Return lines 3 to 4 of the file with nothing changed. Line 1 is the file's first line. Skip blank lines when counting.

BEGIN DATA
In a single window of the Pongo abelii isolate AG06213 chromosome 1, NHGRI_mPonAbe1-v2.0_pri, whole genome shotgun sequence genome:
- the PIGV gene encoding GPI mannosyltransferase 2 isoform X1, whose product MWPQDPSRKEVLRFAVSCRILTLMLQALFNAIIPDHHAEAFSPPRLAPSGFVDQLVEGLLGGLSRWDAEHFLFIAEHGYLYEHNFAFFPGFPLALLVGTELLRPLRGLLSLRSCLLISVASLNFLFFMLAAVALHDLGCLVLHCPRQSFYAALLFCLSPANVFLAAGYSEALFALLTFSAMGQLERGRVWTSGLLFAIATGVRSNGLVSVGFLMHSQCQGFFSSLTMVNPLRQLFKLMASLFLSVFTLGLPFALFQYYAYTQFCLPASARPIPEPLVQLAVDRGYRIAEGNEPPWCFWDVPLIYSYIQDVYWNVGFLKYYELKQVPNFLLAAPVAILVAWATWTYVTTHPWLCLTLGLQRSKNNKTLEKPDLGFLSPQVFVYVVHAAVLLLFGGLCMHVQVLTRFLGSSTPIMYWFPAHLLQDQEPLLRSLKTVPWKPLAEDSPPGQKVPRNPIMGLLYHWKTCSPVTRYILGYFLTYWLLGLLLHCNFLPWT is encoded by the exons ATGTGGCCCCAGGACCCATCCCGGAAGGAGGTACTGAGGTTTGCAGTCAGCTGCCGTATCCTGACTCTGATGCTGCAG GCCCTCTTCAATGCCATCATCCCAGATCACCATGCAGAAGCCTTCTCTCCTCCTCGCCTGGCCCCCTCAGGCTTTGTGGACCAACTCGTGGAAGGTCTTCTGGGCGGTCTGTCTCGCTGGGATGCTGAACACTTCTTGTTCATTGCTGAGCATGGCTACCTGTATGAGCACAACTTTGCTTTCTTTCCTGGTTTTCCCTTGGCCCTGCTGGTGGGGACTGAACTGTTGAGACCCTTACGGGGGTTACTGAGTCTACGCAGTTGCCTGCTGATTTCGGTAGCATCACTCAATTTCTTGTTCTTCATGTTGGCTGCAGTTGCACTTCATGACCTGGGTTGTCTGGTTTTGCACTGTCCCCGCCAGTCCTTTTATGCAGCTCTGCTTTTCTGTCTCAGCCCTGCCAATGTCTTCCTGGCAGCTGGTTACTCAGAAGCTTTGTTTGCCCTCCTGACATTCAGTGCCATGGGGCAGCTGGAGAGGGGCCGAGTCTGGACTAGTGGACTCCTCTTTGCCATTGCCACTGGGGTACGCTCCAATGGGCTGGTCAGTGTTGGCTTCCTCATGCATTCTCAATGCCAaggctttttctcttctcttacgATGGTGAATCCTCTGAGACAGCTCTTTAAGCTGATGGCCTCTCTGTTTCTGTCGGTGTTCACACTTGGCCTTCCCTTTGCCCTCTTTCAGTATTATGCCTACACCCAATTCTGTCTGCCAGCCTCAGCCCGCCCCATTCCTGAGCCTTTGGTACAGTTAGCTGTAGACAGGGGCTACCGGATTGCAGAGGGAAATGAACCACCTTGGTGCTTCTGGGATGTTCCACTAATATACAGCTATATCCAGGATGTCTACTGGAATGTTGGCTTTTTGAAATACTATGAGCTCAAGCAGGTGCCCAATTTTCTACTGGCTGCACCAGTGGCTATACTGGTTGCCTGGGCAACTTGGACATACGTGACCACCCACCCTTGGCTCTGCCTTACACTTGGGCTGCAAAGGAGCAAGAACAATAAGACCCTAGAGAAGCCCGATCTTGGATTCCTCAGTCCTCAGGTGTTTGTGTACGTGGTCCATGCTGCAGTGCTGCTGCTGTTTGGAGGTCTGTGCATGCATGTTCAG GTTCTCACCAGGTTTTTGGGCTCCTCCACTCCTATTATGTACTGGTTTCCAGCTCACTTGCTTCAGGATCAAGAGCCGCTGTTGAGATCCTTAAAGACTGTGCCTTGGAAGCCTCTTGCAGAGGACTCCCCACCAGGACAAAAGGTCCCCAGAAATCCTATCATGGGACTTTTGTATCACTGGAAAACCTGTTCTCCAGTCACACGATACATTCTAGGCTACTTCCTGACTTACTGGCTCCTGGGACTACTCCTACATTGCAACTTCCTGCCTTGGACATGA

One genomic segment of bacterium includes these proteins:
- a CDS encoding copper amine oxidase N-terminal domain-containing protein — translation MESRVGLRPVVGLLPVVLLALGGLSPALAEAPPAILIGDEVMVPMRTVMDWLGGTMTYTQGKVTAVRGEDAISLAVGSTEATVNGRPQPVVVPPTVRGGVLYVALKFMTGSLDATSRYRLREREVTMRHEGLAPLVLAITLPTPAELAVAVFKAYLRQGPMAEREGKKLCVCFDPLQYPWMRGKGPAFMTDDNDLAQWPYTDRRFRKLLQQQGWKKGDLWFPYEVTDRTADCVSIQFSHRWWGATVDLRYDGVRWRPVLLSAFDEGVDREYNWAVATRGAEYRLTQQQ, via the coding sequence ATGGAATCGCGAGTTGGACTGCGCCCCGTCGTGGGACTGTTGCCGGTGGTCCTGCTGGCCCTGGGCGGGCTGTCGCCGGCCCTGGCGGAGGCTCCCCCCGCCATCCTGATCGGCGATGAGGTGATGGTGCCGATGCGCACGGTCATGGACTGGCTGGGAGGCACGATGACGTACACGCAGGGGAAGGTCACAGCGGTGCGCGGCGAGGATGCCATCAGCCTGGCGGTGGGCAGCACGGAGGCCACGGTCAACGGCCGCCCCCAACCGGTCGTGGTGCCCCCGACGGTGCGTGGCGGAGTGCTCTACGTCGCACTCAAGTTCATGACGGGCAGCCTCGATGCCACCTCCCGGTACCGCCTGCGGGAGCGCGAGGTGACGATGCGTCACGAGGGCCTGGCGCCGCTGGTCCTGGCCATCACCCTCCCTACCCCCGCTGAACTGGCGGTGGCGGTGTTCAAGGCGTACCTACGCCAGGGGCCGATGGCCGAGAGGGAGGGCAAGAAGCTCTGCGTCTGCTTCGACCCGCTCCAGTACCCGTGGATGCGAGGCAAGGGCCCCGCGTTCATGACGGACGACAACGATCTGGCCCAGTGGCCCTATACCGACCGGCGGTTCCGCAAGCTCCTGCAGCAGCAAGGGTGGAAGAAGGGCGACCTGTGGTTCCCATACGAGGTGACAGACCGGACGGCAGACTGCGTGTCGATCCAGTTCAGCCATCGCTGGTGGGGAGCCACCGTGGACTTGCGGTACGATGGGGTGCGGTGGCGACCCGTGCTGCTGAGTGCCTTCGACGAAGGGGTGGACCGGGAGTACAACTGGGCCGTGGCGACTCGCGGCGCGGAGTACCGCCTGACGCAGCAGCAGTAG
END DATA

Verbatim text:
One genomic segment of bacterium includes these proteins:
- a CDS encoding copper amine oxidase N-terminal domain-containing protein — translation MESRVGLRPVVGLLPVVLLALGGLSPALAEAPPAILIGDEVMVPMRTVMDWLGGTMTYTQGKVTAVRGEDAISLAVGSTEATVNGRPQPVVVPPTVRGGVLYVALKFMTGSLDATSRYRLREREVTMRHEGLAPLVLAITLPTPAELAVAVFKAYLRQGPMAEREGKKLCVCFDPLQYPWMRGKGPAFMTDDNDLAQWPYTDRRFRKLLQQQGWKKGDLWFPYEVTDRTADCVSIQFSHRWWGATVDLRYDGVRWRPVLLSAFDEGVDREYNWAVATRGAEYRLTQQQ, via the coding sequence ATGGAATCGCGAGTTGGACTGCGCCCCGTCGTGGGACTGTTGCCGGTGGTCCTGCTGGCCCTGGGCGGGCTGTCGCCGGCCCTGGCGGAGGCTCCCCCCGCCATCCTGATCGGCGATGAGGTGATGGTGCCGATGCGCACGGTCATGGACTGGCTGGGAGGCACGATGACGTACACGCAGGGGAAGGTCACAGCGGTGCGCGGCGAGGATGCCATCAGCCTGGCGGTGGGCAGCACGGAGGCCACGGTCAACGGCCGCCCCCAACCGGTCGTGGTGCCCCCGACGGTGCGTGGCGGAGTGCTCTACGTCGCACTCAAGTTCATGACGGGCAGCCTCGATGCCACCTCCCGGTACCGCCTGCGGGAGCGCGAGGTGACGATGCGTCACGAGGGCCTGGCGCCGCTGGTCCTGGCCATCACCCTCCCTACCCCCGCTGAACTGGCGGTGGCGGTGTTCAAGGCGTACCTACGCCAGGGGCCGATGGCCGAGAGGGAGGGCAAGAAGCTCTGCGTCTGCTTCGACCCGCTCCAGTACCCGTGGATGCGAGGCAAGGGCCCCGCGTTCATGACGGACGACAACGATCTGGCCCAGTGGCCCTATACCGACCGGCGGTTCCGCAAGCTCCTGCAGCAGCAAGGGTGGAAGAAGGGCGACCTGTGGTTCCCATACGAGGTGACAGACCGGACGGCAGACTGCGTGTCGATCCAGTTCAGCCATCGCTGGTGGGGAGCCACCGTGGACTTGCGGTACGATGGGGTGCGGTGGCGACCCGTGCTGCTGAGTGCCTTCGACGAAGGGGTGGACCGGGAGTACAACTGGGCCGTGGCGACTCGCGGCGCGGAGTACCGCCTGACGCAGCAGCAGTAG